Lady Bracknell: You seem to be displaying signs of triviality.
Jack: On the contrary, Aunt Augusta. I've now realized for the first time in my life the vital importance of being Ernest.

Lady Bracknell: To lose one parent, Mr. Worthing, may be regarded as a misfortune. To lose both looks like carelessness.

[Jack tells Lady Bracknell his address in London]
Lady Bracknell: The unfashionable side. I thought there was something.
[she reaches for the bell, but reconsiders and pulls back]
Lady Bracknell: However, that could easily be altered.
Jack: Do you mean the fashion, or the side?
Lady Bracknell: Well, both, if necessary, I presume!

Algy: Bunbury? He was quite *exploded*.
Lady Bracknell: Exploded?
Algy: [pretending sadness] Mm.
Lady Bracknell: Was he the victim of some revolutionary outrage? I was not aware that Mr. Bunbury was interested in social legislation.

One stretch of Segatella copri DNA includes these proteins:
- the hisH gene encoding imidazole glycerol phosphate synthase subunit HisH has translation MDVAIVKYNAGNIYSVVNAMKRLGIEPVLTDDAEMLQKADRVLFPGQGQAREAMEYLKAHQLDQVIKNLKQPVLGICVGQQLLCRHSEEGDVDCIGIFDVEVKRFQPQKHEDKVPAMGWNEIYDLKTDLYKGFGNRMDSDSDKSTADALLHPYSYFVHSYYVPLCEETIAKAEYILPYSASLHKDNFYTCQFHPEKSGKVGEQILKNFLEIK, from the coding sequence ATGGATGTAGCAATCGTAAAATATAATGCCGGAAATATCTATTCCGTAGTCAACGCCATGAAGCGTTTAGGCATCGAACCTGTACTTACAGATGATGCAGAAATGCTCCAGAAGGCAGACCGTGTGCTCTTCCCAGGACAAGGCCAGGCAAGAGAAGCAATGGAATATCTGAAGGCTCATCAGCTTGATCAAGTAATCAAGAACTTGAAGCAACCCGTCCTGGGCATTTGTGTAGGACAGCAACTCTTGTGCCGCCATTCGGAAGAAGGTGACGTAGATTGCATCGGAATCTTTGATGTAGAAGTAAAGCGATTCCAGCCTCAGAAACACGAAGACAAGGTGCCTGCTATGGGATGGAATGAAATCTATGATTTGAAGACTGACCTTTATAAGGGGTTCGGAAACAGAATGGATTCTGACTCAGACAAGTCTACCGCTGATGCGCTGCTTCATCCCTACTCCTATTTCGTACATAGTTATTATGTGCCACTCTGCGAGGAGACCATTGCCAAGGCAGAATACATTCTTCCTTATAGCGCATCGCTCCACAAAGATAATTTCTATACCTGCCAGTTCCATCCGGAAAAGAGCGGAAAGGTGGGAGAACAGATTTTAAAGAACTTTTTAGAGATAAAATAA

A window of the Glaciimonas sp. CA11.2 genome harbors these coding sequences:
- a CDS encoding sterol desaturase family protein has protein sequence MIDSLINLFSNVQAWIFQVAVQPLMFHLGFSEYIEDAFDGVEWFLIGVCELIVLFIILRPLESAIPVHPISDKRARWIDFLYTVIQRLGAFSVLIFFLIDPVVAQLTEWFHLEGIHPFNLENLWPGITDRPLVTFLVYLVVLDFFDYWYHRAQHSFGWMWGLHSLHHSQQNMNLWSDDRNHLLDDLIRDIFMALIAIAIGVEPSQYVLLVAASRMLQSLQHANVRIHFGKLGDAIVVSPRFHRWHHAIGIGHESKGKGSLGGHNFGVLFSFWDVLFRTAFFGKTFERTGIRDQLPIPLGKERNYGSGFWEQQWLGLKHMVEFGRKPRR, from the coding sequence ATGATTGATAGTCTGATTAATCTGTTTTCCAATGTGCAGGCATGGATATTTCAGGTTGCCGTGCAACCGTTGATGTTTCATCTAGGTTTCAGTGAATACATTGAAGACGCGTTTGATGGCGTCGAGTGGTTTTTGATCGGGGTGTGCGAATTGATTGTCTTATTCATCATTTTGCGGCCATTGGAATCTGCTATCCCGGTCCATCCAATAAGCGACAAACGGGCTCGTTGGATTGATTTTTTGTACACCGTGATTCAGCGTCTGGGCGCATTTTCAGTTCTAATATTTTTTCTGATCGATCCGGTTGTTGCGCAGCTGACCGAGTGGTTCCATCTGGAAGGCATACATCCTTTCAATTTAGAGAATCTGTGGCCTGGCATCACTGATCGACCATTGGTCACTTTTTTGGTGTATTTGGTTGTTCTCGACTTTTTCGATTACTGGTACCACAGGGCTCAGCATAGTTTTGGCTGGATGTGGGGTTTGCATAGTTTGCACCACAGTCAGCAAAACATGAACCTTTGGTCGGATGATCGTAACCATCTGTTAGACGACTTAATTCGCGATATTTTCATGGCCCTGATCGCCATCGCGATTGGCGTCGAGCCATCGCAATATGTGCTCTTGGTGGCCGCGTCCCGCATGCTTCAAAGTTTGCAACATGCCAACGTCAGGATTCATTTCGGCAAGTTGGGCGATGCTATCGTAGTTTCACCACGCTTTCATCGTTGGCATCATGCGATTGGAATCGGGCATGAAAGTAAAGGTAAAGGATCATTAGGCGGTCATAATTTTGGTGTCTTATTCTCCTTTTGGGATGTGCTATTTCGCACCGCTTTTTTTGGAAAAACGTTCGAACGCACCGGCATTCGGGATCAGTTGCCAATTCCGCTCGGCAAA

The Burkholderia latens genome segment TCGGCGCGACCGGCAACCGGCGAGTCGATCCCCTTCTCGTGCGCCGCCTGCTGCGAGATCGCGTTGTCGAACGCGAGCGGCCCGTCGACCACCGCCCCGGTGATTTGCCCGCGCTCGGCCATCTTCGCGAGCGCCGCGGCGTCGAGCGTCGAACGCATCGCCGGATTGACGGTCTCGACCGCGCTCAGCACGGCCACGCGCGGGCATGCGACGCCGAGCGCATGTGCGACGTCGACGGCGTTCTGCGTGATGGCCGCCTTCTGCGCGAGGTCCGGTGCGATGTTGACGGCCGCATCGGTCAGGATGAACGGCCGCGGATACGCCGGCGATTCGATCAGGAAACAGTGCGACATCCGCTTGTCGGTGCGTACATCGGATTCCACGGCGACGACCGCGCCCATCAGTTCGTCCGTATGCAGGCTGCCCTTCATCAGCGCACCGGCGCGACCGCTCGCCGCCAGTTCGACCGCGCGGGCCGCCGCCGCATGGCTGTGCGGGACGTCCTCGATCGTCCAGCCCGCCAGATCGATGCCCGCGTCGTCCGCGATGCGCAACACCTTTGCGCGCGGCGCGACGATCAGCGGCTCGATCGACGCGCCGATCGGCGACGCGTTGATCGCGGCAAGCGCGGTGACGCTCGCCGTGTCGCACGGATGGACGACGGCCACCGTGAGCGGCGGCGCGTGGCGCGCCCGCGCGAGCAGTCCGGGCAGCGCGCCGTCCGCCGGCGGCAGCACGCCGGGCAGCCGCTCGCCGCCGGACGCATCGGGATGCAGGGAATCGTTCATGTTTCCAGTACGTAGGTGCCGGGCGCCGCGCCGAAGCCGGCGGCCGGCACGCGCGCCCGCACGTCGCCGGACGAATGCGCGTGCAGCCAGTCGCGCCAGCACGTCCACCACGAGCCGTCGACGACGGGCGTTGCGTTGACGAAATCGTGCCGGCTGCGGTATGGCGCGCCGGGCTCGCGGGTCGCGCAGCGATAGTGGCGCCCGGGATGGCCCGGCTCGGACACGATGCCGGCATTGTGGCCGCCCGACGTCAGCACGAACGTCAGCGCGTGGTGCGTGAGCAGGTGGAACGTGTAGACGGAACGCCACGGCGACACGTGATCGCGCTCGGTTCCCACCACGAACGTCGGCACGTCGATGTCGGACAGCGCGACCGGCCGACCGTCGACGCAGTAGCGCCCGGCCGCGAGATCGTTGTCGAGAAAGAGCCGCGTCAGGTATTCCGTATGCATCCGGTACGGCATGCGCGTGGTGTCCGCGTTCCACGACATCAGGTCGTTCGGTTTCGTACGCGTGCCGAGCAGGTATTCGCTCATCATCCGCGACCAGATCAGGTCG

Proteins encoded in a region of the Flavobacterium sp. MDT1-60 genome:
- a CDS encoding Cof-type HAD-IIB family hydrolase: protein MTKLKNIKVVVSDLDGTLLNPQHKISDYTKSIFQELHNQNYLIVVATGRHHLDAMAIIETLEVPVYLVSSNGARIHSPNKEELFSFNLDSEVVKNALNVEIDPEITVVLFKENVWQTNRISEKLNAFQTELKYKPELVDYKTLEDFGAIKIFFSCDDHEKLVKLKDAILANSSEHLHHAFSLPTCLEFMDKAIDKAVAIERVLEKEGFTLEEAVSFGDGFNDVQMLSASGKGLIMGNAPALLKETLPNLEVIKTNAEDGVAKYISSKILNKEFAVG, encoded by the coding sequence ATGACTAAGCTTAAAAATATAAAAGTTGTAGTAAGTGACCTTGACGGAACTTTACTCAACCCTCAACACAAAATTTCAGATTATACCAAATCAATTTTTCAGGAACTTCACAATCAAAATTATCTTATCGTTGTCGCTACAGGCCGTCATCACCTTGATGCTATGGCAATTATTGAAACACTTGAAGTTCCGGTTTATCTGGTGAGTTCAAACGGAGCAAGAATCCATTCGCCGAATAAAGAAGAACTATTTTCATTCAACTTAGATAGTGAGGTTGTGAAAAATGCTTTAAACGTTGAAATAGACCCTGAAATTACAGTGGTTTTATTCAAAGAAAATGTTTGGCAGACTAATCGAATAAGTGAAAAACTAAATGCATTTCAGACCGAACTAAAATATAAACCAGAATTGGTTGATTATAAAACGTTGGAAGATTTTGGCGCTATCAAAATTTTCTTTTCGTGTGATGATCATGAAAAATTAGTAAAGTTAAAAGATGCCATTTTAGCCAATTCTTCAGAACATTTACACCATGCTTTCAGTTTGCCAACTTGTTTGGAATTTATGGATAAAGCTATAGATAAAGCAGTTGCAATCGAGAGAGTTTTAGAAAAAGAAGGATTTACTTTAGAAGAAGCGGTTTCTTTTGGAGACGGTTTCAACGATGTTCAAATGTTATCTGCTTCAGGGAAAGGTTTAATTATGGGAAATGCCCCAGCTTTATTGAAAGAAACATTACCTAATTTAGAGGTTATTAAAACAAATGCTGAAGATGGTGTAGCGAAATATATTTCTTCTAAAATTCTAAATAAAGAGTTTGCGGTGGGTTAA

Algy: My dear Aunt Augusta, I mean he was *found out*. The doctors found out that Bunbury could not live - that is what I mean - so Bunbury died.
Lady Bracknell: He seems to have had great confidence in the opinion of his physicians.

Lady Bracknell: Come on, Gwendolyn, we have already missed five, if not six trains! To miss any more might expose us to comments on the platform.

Lady Bracknell: Well, I must say, Algy, that I think it is high time that Mr. Bunbury made up his mind whether he was going to live or die. This shilly-shallying with the question is absurd!

Lady Bracknell: I do not approve of anything that tampers with natural ignorance. Ignorance is like a delecate, exotic fruit. Touch it, and the bloom is gone. The whole theory of modern education is radically unsound. Fortunately in England, at any rate, education produces no effect whatsoever. If it did it would prove a serious threat to the upper classes, and probably lead ot acts of violence in Grosvenor Square.